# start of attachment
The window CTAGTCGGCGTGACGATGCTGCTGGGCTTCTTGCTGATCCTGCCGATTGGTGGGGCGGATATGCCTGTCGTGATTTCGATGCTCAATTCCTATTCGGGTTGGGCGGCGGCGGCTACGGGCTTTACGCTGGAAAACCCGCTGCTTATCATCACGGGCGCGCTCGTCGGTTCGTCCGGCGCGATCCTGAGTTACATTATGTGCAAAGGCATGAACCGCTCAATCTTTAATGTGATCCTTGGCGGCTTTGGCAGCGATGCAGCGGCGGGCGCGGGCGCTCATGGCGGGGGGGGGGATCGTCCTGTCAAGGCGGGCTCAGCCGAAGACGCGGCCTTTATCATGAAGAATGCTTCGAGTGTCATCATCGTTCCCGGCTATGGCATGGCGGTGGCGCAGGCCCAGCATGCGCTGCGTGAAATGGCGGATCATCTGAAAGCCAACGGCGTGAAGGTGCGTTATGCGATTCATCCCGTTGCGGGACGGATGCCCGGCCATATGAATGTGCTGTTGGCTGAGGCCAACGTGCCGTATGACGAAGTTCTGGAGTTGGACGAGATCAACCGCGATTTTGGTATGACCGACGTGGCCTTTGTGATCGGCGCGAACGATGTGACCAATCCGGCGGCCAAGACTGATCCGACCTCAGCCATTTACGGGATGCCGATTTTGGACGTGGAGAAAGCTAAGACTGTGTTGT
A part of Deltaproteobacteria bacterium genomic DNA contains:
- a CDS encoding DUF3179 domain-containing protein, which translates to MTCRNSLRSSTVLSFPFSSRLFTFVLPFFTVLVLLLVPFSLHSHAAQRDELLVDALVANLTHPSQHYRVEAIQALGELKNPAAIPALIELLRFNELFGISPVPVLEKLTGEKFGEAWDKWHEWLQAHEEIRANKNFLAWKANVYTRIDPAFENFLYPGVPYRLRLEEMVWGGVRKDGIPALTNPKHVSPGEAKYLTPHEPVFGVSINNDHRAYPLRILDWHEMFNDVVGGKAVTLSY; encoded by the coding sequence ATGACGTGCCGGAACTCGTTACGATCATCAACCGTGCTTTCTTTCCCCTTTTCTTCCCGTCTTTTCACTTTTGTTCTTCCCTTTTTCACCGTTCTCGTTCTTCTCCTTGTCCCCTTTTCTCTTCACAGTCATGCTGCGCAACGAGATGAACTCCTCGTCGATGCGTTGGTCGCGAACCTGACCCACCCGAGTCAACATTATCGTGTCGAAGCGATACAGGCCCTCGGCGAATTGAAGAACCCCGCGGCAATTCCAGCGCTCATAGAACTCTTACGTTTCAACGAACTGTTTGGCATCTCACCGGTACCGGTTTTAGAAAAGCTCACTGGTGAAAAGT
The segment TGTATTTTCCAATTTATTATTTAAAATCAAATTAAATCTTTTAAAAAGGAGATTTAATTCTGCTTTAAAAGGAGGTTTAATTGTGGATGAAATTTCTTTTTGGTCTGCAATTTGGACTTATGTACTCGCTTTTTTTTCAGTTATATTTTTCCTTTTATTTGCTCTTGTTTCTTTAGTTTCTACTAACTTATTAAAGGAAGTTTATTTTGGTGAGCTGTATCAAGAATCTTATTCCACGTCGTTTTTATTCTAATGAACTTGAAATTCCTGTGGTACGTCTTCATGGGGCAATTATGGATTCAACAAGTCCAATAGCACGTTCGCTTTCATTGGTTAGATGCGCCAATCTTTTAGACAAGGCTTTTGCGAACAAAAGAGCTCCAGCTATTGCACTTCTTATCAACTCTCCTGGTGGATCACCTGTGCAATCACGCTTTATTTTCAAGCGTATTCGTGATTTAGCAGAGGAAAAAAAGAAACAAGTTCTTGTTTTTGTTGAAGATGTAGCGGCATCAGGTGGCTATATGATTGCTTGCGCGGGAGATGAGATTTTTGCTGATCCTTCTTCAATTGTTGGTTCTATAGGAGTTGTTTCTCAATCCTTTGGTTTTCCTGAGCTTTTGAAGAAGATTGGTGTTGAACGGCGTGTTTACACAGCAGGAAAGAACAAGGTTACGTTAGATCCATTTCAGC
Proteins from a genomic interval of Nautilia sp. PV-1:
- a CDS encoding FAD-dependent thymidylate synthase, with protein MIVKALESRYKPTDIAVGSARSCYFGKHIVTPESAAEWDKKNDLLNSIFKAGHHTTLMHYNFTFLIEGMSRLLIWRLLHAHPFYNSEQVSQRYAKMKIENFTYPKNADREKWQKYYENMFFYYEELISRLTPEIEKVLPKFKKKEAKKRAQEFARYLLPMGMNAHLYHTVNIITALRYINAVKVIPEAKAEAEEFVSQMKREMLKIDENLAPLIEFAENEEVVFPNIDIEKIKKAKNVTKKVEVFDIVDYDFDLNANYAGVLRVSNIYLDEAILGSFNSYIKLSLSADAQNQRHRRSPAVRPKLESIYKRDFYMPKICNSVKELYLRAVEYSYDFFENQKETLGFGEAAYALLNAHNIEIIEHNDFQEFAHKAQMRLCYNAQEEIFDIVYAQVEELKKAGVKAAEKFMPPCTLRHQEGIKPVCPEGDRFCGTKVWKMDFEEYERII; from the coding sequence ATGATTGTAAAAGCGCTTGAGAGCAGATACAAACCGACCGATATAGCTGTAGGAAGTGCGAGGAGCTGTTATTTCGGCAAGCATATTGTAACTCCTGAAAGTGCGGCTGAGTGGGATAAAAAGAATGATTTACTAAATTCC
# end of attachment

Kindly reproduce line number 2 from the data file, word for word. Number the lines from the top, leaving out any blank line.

A part of Deltaproteobacteria bacterium genomic DNA contains: